A number of applications are based on treatments of food preservation, such as packaging or gasing of vegetables.
For example, gasing of some tuber vegetables (i.g. potatoes) prevents the growth of buds during the stocking period. In some extents, inert gases – which cause asphyxia – can be used, or some waste products produce typical decomposition gases such as methane and hydrogen sulphide.
Grain storage bins and cereal storage areas may produce carbon dioxide. Some fruits may release ethane, carbon dioxide and decomposition materials become dangerous in the nearby areas.
In industrial sausage factories, frozen products are cut by means of nitrogen, therefore they need to be equipped with suitable oxygen detectors to monitor if there are any leaks and safeguard operators' health.
Ammonia (NH3): when stocking vegetables and fruit it is indicative of deterioration due to decomposition.
Inflammable gases: In the productions of cooked food, such as sweets and bread, for example,
flammable gases are in form of fuel delivered to ovens.
Carbon dioxide (CO2): Carbon dioxide does not behave as a bactericide (unless in a very high percentage), but it can stop growth and proliferation of the main biological agents which can affect foodstuffs.
Also the effect of carbon dioxide is clear at chemical level: in fact, after dissolving in the product, this gas develops a mild acid action able to denature those enzymes whose action may change the foodstuff scent in time and interact with the other, either animal or vegetal, ingredients so reducing spontaneous modifications.Hydrogen sulphide (H2S): to some extent, it is due to a condition of decomposition of organic matters, just like ammonia.
Nitrogen (N): Nitrogen enables a proper proportion of all the other gases which are part of the modified atmosphere mixture required for packaging; it excludes the presence of oxygen and slows down the negative changes due to enzymatic and microbiological activities.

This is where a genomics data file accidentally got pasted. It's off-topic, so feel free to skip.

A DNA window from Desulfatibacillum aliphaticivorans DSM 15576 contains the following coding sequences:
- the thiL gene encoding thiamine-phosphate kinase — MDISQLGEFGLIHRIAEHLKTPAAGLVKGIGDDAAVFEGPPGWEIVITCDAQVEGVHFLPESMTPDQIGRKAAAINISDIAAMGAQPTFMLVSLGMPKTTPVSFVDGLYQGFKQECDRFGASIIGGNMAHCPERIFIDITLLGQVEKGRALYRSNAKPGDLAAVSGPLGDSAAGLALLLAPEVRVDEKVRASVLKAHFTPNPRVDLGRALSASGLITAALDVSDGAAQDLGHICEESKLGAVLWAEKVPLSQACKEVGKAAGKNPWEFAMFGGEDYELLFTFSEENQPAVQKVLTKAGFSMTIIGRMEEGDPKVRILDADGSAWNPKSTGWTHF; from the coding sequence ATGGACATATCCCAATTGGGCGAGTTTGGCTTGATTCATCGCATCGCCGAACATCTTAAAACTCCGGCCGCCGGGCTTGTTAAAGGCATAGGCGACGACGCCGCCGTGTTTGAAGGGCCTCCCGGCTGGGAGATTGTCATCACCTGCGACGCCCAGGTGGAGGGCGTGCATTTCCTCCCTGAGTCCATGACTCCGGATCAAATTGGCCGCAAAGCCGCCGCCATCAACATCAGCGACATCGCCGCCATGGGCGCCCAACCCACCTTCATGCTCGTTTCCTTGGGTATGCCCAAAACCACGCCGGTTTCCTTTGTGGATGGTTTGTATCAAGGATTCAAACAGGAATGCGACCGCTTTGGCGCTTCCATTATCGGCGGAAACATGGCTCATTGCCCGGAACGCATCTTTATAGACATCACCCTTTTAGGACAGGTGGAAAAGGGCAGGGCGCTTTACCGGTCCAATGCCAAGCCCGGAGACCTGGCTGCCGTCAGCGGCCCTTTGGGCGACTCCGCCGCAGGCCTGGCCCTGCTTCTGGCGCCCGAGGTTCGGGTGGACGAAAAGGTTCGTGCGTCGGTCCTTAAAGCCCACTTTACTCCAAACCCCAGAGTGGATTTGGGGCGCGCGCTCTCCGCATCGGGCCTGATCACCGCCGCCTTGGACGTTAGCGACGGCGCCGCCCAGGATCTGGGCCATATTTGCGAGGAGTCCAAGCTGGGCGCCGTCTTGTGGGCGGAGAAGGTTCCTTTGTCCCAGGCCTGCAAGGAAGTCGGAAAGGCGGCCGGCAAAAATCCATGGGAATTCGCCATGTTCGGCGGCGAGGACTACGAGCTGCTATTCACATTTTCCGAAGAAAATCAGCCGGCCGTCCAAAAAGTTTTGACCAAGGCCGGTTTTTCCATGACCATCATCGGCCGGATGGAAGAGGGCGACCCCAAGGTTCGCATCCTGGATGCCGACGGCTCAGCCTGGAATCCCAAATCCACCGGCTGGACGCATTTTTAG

NH3: colourless, with an irritating, sharp smell, inflammable, toxic. Ammonia irritates the mucosa of the conjunctiva, nostrils and pharynx through a scalding action. Moreover, ammonia has a general scalding action.
Inflammable gases: in smaller concentration even than LEL with regard to the volume they explode in presence of a minimum flash source resulting in often serious consequences for people and things
CO2: poisoning due to carbon dioxide, risk of asphyxia due to lack of oxygen.
H2S: colourless gas stands out for its characteristic smell of rotten eggs. A low-concentration exposure causes eye and throat irritation, cough, acceleration of breathing and fluid formation in the respiratory ways. High concentrations kill the olfactory nerve so making impossible to smell its disgusting odour, and may cause unconsciousness in few minutes
N: like carbon dioxide, high concentrations of gas nitrogen in air may cause asphyxia.